Ancillary Mercy by Ann Leckie
Published: Orbit (2015)
Series: Book 3 of the Imperial Radch
Awards Won: Locus SF Award
Awards Nominated: Nebula and Hugo Awards
“For a moment, things seem to be under control for the soldier known as Breq. Then a search of Athoek Station's slums turns up someone who shouldn't exist - someone who might be an ancillary from a ship that's been hiding beyond the empire's reach for three thousand years. Meanwhile, a messenger from the alien and mysterious Presger empire arrives - as does Breq's enemy, the divided and quite possibly insane Anaander Mianaai, ruler of an empire at war with itself.
Anaander is heavily armed and extremely unhappy with Breq. She could take her ship and crew and flee, but that would leave everyone at Athoek in terrible danger. Breq has a desperate plan. The odds aren't good, but that's never stopped her before.” ~WWEnd.com
This is the conclusion of the Imperial Radch trilogy, and I would strongly recommend reading the series in order (Ancillary Justice, Ancillary Sword, Ancillary Mercy). I would also particularly suggest reading the last two in quick succession. The third novel picks up right after the second, and my year gap in reading left me scrambling to remember who everyone was and what was going on. It would have been a much smoother transition if I’d read Ancillary Sword more recently.
Ancillary Justice had an epic scope, as we followed the starship-turned-individual Breq in her quest to avenge her grief on the multi-bodied leader of a galactic empire. Ancillary Sword shifted to a smaller and more personal scale, as Breq took a new spaceship to the backwater Athoek Station in search of her beloved Lieutenant Awn’s sister. I had expected that Ancillary Mercy would shift back to the broader stage of the galaxy, but Breq and her crewmen remain with Athoek Station to the end. Many of the questions and problems brought up in Ancillary Sword are resolved, but there is very little conclusion regarding the wider political concerns from Ancillary Justice. Anaander Miaanai’s civil war and the fragile treaty with the alien Presger both come into play in some sense, but it turns out that neither is really the focus of the trilogy.
Instead, I see now that the trilogy is more concerned with ideas of personhood, identity and relationships. The three books chronicle Breq’s journey from being a starship’s ancillary to accepting that she is a person in her own right. Even after the events of the first novel, Breq is convinced that she is a replaceable object, and expresses discomfort with accepting the captaincy of another AI-starship, a role she believes a person should have. In line with this, Breq’s narrative generally focuses heavily on the people around her, often neglecting her own feelings and reactions. Despite her self-negation, Breq actually does have a strong and charismatic personality, and I enjoyed watching her progress in self-awareness and in finding a place where she truly belongs.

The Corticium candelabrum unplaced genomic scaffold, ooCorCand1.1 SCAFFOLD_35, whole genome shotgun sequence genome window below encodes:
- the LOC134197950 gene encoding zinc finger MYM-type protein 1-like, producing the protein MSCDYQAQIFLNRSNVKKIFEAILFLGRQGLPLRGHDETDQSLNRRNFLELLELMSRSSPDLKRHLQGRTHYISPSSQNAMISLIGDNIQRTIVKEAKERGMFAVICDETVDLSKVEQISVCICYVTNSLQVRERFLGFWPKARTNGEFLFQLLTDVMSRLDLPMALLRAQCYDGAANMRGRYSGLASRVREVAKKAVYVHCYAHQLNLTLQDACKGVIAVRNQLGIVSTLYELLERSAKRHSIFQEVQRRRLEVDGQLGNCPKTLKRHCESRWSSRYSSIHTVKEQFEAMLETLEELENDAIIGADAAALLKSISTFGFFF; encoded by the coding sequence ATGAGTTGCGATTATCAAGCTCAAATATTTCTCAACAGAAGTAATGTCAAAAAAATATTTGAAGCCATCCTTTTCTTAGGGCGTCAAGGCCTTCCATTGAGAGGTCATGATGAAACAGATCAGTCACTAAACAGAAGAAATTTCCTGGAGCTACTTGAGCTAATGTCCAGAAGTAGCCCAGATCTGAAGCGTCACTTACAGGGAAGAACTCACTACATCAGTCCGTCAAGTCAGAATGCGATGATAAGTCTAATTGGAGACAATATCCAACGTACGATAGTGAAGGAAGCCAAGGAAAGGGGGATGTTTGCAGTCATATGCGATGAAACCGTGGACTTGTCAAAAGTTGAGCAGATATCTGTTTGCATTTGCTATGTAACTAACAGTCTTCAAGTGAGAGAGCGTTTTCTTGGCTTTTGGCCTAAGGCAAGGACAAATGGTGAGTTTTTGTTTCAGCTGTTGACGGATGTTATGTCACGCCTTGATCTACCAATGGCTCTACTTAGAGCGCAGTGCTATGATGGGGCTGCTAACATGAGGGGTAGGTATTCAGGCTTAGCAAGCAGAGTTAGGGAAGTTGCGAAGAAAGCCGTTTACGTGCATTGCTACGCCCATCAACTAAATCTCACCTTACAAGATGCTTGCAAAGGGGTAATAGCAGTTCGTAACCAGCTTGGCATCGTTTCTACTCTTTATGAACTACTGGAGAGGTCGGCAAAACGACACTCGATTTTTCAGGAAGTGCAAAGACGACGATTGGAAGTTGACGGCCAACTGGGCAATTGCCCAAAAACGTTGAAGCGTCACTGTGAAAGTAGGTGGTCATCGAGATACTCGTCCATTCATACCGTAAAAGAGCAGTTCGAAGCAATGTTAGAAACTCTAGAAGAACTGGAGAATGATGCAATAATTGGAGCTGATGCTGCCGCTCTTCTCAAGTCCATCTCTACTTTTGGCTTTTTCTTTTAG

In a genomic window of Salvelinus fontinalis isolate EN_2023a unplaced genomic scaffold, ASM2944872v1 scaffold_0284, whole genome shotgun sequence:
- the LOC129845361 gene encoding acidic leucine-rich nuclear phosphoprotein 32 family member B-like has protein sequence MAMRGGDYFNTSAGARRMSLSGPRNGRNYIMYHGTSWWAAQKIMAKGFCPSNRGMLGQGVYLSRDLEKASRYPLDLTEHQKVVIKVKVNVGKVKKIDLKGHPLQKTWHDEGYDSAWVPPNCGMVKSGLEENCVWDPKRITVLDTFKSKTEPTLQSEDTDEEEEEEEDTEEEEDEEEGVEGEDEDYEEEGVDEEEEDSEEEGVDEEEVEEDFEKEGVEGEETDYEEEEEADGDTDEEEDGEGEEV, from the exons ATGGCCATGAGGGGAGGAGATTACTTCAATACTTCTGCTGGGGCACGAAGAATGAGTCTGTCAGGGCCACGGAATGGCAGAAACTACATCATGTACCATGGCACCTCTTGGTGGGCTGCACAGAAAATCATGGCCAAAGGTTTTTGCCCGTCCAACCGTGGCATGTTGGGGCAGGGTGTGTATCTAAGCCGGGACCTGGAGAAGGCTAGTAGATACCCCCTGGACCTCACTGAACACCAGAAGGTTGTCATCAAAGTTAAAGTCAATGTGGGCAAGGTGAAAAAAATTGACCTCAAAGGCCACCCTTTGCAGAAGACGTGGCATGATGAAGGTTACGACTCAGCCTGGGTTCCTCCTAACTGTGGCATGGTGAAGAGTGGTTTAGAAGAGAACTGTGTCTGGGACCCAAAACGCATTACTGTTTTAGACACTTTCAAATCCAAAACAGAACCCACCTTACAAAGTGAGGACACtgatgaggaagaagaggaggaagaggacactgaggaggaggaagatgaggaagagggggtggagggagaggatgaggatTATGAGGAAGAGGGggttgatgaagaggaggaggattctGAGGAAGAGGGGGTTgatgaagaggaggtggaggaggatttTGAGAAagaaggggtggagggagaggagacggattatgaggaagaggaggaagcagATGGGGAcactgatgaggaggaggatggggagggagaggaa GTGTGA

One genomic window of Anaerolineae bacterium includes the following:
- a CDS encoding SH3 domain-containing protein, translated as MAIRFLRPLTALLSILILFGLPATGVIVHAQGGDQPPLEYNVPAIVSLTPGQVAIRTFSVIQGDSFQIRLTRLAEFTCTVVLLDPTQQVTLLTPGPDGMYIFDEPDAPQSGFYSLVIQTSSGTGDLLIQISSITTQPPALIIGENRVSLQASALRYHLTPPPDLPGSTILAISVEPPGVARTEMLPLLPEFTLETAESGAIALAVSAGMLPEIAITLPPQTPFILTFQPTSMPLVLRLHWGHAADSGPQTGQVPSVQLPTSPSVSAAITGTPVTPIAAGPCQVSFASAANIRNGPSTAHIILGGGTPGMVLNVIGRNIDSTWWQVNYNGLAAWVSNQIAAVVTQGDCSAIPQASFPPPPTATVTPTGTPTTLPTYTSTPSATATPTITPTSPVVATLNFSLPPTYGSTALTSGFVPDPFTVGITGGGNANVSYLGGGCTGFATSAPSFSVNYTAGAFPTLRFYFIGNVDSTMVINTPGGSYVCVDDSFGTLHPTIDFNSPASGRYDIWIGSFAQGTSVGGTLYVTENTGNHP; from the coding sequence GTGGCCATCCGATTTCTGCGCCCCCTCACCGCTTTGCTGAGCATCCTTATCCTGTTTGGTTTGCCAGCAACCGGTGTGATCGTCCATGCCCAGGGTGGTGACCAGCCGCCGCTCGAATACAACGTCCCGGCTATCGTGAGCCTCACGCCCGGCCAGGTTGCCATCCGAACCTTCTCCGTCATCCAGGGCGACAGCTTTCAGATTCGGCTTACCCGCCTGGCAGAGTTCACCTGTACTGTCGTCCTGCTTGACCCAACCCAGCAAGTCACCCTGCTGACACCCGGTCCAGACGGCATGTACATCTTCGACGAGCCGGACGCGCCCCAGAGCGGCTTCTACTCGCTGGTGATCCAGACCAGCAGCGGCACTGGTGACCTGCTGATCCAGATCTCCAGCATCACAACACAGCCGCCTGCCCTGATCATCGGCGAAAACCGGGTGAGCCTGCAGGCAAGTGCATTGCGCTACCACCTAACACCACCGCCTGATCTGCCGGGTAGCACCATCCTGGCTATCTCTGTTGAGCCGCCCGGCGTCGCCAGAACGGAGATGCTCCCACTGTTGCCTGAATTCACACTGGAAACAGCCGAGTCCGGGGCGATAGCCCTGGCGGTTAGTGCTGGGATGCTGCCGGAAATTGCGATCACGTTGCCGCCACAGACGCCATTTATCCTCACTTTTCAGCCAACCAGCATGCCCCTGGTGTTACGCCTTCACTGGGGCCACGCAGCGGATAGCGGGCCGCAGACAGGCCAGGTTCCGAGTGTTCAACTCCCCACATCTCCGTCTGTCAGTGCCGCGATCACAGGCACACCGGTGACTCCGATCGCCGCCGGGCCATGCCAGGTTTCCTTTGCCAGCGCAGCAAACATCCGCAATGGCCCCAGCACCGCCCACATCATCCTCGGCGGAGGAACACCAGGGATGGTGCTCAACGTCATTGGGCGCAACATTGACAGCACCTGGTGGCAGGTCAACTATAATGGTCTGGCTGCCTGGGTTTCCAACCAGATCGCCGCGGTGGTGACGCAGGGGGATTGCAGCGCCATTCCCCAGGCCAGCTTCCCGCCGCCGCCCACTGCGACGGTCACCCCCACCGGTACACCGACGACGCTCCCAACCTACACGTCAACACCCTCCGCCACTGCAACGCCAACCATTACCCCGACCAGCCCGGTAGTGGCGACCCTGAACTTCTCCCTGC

While the novel involves some excitement and action in the struggle against the Anaander Miaanai that comes to Athoek, much of the story focuses on quieter character moments. Two new characters are also introduced that serve mostly as comic relief, a cranky ancillary of the ancient ship Sphene and the absurdly clueless new Presger translator. Seivarden plays a larger role in this installment, and we see her forced to confront her arrogance, her addictions, and the mental and emotional instability that she has been patching up through her loyalty to Breq. Tisarwat’s arc is more concerned with her coming to terms with her own identity, and the fact that it has been heavily influenced by Anaander. The various other AI in the system all have personalities that are somewhat similar (as they are programmed to take a deep and abiding concern for the well-being of ‘their people’), but it was interesting to think how the events of the story might change them. This was not really the kind of conclusion I expected for this trilogy, but I enjoyed reading about the characters I have come to love. There is so much left unresolved, though, that I hope Leckie returns to this universe again in the future.
My Rating: 4/5
Ancillary Mercy, the conclusion of the Imperial Radch trilogy, retains the tighter focus of the trilogy’s middle novel. While many of the questions of Ancillary Sword are addressed, the trilogy leaves some of the larger-scale concerns of Ancillary Justice unresolved. Instead, the novel focuses on events at Athoek station, as well as the personal development of Breq and her troubled officers. It was satisfying to see Breq maneuvering against an Anaander Miaanai again, but the novel ends before we get to see the longer-term consequences of her interesting decisions in this confrontation. While this does close out the trilogy, I hope that this is not the last novel about the Imperial Radch.